Baidu Unveils ‘Cheap’ Robo-Taxi in China

China’s leading digital giant, Baidu, has unveiled its latest, and cheapest, robo-taxi to operate within its Apollo Go commercial service.

The BBC reports that the company’s new fully autonomous model, the Apollo RT6, claims the road skills of a human driver with 20 years’ experience. That said, under the country’s highway regulations, the driverless taxis still require a safety driver’s presence.

However, the vehicle has been designed to work in full automated mode with a detachable steering wheel which could be replaced by extra seats, vending machines, desks or games consoles. Each vehicle would retail at 250,000 yuan ($37,000) a large discount on previous Baidu models.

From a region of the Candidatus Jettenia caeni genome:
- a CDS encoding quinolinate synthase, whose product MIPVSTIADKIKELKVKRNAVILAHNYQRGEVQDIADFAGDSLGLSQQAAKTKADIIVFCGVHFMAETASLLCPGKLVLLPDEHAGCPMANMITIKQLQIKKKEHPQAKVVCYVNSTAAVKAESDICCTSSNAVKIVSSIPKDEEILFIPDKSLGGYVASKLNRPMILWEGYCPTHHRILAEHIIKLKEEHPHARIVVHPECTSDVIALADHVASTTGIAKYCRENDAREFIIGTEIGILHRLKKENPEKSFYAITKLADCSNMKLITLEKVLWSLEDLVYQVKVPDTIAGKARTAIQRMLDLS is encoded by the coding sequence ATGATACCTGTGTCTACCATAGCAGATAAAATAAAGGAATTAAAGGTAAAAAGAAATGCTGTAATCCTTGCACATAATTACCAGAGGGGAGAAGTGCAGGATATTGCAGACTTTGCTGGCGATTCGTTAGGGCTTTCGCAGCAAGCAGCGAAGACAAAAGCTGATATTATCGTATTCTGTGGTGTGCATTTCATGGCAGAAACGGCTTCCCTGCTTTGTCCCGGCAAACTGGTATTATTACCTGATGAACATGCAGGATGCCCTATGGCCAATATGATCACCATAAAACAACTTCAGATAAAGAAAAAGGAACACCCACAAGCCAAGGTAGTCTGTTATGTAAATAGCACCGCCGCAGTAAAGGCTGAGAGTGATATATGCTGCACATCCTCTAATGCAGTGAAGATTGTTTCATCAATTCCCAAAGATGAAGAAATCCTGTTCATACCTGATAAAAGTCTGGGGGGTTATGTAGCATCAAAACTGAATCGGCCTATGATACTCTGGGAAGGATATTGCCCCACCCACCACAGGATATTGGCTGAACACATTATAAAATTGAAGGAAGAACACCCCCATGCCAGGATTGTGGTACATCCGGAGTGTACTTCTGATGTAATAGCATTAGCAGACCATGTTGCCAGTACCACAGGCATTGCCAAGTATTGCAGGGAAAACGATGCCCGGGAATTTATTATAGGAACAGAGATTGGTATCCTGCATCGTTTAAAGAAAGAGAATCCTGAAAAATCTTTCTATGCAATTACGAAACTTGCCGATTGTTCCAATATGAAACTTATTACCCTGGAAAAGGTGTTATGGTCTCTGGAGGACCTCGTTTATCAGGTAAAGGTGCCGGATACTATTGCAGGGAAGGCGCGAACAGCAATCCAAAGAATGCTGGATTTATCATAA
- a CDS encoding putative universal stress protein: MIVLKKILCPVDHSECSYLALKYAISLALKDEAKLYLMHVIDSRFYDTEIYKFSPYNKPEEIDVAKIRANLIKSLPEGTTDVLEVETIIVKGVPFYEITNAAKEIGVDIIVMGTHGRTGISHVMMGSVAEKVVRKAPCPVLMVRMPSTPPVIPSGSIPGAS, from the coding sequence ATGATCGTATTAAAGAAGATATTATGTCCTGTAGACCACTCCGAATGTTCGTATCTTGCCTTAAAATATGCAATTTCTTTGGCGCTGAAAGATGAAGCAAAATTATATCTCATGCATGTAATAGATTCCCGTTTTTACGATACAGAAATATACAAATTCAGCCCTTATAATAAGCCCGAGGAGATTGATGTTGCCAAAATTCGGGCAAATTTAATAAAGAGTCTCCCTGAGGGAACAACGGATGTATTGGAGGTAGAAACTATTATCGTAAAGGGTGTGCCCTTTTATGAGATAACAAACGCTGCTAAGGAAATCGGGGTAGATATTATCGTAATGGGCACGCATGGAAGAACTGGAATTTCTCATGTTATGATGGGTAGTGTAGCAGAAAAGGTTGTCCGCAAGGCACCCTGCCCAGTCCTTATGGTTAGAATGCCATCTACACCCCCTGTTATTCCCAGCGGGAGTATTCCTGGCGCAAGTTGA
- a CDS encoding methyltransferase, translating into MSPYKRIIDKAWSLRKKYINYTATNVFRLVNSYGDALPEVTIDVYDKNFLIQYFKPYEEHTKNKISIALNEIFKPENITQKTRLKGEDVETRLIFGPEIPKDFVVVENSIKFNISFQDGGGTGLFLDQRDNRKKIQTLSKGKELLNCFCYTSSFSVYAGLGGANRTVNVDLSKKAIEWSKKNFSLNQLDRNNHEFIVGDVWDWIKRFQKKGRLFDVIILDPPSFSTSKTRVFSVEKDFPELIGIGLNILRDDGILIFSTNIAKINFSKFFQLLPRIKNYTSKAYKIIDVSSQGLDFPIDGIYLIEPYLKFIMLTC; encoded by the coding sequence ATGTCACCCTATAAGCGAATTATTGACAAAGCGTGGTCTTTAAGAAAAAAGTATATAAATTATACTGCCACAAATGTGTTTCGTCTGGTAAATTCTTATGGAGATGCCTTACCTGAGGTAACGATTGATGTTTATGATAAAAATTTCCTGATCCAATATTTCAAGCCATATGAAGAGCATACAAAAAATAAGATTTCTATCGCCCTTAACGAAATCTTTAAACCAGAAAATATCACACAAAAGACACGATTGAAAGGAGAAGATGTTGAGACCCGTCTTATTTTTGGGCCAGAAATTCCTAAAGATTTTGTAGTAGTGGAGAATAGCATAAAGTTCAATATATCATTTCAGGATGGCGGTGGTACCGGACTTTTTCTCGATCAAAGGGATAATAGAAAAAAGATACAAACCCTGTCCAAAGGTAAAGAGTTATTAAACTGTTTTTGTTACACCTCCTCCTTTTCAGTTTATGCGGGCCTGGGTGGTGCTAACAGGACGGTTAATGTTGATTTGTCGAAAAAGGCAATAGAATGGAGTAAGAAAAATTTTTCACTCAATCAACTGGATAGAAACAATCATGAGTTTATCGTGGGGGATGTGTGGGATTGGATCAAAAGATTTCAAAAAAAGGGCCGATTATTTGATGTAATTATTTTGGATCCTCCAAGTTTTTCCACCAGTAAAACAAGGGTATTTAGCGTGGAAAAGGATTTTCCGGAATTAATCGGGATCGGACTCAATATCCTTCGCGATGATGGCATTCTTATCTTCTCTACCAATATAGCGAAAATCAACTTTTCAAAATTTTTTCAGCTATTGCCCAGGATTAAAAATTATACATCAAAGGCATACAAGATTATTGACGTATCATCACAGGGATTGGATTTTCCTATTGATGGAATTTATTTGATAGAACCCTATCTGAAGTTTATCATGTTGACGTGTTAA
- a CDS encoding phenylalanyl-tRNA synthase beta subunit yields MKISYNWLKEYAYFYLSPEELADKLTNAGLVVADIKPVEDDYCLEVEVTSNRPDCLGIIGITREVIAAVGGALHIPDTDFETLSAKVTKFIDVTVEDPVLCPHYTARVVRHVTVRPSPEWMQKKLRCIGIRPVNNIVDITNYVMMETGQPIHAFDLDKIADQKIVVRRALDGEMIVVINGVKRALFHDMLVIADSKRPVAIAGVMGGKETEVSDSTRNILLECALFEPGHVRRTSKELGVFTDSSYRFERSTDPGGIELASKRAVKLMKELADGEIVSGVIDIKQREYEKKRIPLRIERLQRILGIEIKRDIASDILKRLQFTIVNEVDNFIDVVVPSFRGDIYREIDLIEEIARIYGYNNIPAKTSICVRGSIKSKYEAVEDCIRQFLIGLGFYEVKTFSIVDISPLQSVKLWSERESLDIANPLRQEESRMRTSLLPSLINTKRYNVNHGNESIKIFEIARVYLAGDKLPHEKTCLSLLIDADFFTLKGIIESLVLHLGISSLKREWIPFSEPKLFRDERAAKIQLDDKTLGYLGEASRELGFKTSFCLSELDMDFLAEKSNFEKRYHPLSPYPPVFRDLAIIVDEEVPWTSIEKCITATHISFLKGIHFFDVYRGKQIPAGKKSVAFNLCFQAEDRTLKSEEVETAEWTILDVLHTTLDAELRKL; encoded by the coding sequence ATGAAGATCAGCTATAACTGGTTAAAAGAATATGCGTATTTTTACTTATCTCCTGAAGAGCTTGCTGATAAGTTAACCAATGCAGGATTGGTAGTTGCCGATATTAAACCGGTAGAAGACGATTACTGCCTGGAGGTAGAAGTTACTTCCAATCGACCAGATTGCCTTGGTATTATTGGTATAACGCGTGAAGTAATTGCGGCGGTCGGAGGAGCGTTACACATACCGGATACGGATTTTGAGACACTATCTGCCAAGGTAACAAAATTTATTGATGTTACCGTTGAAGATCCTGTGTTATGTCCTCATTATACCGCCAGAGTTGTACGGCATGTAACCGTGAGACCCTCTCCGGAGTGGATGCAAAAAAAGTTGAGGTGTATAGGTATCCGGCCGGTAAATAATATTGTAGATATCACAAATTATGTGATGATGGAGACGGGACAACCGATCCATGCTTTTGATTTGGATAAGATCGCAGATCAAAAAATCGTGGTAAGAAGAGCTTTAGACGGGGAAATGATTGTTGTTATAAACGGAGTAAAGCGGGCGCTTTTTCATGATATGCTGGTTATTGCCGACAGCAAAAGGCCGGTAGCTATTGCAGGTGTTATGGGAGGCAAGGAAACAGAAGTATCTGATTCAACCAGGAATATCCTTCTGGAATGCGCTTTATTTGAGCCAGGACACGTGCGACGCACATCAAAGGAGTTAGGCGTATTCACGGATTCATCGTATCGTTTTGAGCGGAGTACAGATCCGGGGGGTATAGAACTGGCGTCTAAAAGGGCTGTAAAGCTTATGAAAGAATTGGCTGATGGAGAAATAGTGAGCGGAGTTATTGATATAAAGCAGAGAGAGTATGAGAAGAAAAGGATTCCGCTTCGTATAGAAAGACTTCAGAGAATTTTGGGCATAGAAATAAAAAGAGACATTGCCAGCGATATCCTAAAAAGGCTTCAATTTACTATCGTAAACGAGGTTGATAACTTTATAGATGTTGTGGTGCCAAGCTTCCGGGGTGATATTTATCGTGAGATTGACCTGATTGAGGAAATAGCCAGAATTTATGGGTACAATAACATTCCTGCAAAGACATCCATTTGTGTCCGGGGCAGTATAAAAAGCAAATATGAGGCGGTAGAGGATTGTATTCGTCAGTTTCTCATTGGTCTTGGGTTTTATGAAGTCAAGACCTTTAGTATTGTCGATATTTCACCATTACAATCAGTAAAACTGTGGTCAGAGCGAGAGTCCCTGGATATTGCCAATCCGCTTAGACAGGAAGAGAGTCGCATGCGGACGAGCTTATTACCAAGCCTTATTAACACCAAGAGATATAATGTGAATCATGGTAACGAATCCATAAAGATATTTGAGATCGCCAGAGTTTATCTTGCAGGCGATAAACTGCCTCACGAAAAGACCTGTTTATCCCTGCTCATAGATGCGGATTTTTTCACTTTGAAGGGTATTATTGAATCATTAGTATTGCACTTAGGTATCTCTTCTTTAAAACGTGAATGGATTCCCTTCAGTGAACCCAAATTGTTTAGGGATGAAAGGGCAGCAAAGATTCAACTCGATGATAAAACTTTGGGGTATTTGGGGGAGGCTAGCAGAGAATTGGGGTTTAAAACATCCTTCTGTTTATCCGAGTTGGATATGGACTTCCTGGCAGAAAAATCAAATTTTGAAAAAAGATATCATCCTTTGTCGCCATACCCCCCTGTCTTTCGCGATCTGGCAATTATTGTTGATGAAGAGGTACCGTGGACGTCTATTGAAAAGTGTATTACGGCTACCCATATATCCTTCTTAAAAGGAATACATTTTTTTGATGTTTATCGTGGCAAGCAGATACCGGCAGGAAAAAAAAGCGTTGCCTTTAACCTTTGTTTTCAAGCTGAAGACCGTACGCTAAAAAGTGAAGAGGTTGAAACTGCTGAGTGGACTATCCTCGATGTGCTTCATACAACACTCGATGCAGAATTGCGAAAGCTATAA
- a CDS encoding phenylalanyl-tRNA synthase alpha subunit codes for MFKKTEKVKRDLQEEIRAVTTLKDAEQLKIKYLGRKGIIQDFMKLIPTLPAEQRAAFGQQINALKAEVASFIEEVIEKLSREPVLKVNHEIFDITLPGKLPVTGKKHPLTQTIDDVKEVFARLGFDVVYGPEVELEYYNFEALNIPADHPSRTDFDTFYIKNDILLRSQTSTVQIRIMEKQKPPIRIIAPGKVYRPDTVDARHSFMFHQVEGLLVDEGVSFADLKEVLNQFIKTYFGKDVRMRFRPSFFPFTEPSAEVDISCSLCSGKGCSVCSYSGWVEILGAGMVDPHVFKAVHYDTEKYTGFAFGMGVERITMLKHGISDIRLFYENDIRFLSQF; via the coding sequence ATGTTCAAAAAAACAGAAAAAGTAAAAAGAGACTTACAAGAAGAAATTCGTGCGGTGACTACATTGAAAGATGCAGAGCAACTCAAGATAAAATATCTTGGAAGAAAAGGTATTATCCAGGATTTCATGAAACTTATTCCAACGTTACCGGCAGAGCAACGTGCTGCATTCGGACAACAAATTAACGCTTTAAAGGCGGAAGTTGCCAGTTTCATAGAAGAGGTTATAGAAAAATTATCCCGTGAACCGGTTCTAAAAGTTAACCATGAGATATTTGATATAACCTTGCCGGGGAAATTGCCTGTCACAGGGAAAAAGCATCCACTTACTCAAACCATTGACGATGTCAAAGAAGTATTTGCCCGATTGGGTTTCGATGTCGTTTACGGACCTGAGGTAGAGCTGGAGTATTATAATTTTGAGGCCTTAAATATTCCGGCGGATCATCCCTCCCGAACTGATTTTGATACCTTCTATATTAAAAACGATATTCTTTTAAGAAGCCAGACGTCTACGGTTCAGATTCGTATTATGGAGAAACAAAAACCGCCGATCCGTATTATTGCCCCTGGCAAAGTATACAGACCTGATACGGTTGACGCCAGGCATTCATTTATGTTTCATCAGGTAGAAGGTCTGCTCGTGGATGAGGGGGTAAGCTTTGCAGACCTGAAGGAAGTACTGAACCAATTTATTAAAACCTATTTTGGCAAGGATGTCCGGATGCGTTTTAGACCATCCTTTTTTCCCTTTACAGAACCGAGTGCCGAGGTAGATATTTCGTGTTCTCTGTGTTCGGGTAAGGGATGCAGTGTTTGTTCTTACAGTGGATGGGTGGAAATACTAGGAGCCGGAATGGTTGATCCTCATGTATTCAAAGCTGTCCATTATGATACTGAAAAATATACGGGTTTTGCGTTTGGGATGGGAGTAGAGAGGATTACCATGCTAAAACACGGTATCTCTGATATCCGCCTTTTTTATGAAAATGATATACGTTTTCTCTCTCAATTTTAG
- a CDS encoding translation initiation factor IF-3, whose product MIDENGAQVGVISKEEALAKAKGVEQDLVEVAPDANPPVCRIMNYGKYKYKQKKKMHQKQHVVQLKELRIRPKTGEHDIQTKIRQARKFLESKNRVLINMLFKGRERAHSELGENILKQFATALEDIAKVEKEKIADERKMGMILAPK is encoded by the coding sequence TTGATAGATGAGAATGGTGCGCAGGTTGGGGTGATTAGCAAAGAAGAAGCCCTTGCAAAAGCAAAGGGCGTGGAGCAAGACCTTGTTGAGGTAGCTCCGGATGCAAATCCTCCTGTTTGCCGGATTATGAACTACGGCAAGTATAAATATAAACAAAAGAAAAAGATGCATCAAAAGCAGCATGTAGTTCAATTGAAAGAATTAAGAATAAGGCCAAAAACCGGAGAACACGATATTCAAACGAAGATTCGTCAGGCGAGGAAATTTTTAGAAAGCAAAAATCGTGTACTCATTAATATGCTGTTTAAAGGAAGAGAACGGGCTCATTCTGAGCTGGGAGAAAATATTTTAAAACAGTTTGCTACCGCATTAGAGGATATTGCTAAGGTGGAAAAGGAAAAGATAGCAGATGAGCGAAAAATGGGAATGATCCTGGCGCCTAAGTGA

Baidu wants the RT6 to join its existing fleet in the second half of 2023, for a small-scale trial, and plans eventually to have 100,000 of them on the roads. The vehicle boasts 38 sensors, including eight LiDAR sensors, a 6mm (0.2in) wave radar, 12 ultrasonic sensors and 12 cameras.

The company is running robo-taxis on a trial basis in 10 cities in China, including Shenzhen, Shanghai and Beijing, and claims to have given more than one million rides since its service launched, in 2020. Co-founder and chief executive Robin Li told the company’s annual technology conference: “This massive cost reduction will enable us to deploy tens of thousands of [automated vehicles] across China. We are moving towards a future where taking a robo-taxi will be half the cost of taking a taxi today.”

— Paul Myles is a seasoned automotive journalist based in Europe. Follow him on Twitter @Paulmyles_

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